I grew up in a country with 11 national languages. Our education system requires us to graduate high school with a minimum of two languages, but most people are multilingual due to contact with other cultures in urban and economic settings.
I’ve been studying a second language since I was a child. This doesn’t mean I’m a polyglot or anything like that, but the experience has definitely taught me what it takes to reach a level of fluency required to pass high school exams, to write, read, and express myself in a second language. I’ve faced many of the difficulties that foreign language learners face as they try to move beyond intermediate level toward professional fluency.
I figured out early on what strategies worked for me and I used them when I started learning other languages. To date, I’ve studied Afrikaans, Spanish, and Portuguese to varying levels of fluency. I’ve had the opportunity to study language in a variety of settings (high school classroom, language school courses, university courses, distance learning courses, etc.) which has been invaluable to me as an English Foreign Language teacher.
I’ve taken the best of what each of these different teaching settings had to offer and used these strategies in my own teaching.
I was drawn to English teaching like most people are; I’d spent a few months in my GAP year working in Tenerife, Canary Islands where I began learning Spanish and caught the renowned travel bug. I went home to do my Social Science degree at university, but I wanted to travel afterwards. I studied Spanish and Portuguese and I earned my TEFL certification so I would be able to teach English abroad.
I’d never considered a career in English. I started working as a freelance English teacher with South Korean teenagers who had recently immigrated for extra money. The experience was extremely valuable and got me thinking about creative and personalised ways to get each individual to achieve their language goals. It made me a flexible teacher comfortable experimenting with different approaches.
This was a defining moment for me. I fell in love with my own language on a deeper level. I began to truly understand English on a structural level and to see its strengths and individualities as I had never had before.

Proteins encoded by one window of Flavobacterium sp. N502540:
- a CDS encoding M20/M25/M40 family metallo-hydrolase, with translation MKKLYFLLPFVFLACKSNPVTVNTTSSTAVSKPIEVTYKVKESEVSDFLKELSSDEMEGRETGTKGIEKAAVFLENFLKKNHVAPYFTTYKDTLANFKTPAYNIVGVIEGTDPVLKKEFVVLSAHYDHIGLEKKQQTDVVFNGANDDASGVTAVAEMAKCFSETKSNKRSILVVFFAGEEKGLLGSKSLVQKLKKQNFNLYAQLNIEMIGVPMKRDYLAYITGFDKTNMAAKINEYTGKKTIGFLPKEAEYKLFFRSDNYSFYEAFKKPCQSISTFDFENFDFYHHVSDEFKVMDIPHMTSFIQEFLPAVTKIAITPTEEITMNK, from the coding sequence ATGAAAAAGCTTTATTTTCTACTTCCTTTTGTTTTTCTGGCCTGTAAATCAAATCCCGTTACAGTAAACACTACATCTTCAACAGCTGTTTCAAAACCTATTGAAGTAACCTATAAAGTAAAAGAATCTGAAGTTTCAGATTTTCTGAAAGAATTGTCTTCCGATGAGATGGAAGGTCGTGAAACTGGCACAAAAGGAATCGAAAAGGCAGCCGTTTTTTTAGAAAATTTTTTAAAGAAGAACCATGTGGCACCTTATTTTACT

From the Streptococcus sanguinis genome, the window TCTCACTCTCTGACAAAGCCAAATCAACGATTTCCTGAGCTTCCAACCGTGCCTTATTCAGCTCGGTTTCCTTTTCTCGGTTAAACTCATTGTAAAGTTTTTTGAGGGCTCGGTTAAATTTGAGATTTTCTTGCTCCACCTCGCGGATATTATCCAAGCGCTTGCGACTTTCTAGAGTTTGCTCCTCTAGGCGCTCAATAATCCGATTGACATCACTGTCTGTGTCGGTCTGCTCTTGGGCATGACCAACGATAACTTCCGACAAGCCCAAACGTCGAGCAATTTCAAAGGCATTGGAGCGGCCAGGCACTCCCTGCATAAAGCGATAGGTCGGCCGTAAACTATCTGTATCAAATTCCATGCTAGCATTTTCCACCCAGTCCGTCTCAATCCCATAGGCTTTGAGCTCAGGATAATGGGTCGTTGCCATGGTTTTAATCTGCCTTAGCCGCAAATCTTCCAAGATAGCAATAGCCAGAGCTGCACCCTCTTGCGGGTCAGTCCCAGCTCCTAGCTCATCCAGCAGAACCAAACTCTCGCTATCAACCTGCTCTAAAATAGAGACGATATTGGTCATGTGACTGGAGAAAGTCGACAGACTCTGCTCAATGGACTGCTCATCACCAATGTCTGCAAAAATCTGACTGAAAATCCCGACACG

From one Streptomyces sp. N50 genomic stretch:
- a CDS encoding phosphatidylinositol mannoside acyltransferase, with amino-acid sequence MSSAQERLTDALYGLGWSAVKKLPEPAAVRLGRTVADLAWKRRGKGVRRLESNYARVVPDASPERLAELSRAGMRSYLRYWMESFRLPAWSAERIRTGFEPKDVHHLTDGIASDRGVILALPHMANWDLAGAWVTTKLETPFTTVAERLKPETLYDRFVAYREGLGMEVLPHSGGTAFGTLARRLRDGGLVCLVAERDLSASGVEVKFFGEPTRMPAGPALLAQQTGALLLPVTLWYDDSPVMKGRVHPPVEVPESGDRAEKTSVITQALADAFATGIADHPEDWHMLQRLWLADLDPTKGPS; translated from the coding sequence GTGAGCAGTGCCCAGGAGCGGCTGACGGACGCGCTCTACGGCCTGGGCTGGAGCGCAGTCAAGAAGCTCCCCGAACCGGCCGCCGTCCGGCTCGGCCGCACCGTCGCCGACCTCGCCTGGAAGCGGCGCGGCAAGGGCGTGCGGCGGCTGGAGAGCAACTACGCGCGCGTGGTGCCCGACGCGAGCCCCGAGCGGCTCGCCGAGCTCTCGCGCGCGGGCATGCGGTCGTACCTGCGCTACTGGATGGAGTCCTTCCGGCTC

I moved and started working at the British Council where I taught a wide range of learners studying English for a variety of reasons. I taught general and business English and tutored IELTS exam candidates with great success. I had the opportunity to experience teaching all levels from Beginner to Advanced. I particularly enjoyed helping the upper-level students take their English beyond the course books, sharing my passion for the language.
I’d found a place in English teaching where I wanted to focus: I wanted to help more advanced learners get a tighter grasp on English, to open a path to professional fluency and self-expression. I went back to freelancing and offered private tutoring. I started working with a client to proofread their report and it proved to be a wonderful experience that planted the seeds for the services I offer today.
At the same time, I worked as a freelance translator from Portuguese to English of environmental and social science reports for NGOs. I was also asked to proofread the organisations’ existing English reports. I really enjoyed this work. Getting this close to language structure, meaning, and writing craft evoked a desire to write.
I started a blog. My goal was to practise writing, hone my craft, and learn as much as possible about the world of writing and publishing. I thought about going back to school for some kind of writing qualification but I decided, having been an avid reader all my life, that everything I needed to know could be learned from literature. And so, my blog became a book blog. This is when I changed from a fly-by-the-seat-of-my-pants reader to reading with purpose.
I realised that with purposeful reading, there is nothing you can’t learn on your own. Self-education has become a huge part of my life. Previously, I subscribed to the idea that every new skill or subject you wanted to learn should be learned through school programs or courses. I’m not sure where I got that idea, but with the internet, we now have access to people and resources that can provide us with everything we need if we are willing to be purposeful about our own learning.
I have fallen hard for content writing and digital publication. I love blogging. Like so many other creatives, the desire to share my work and connect with others is strong. It just so happens that to connect with the largest number of people possible, it’s necessary to write in the language that most people share – English.
All of this has led me to where I am now. I’m pulling everything I’ve learned together to offer what I believe is a valuable means for non-native English language learners, writers, creatives to develop their English skills through their own writing, to take their fluency and growth into their own hands – with some guidance and support from me.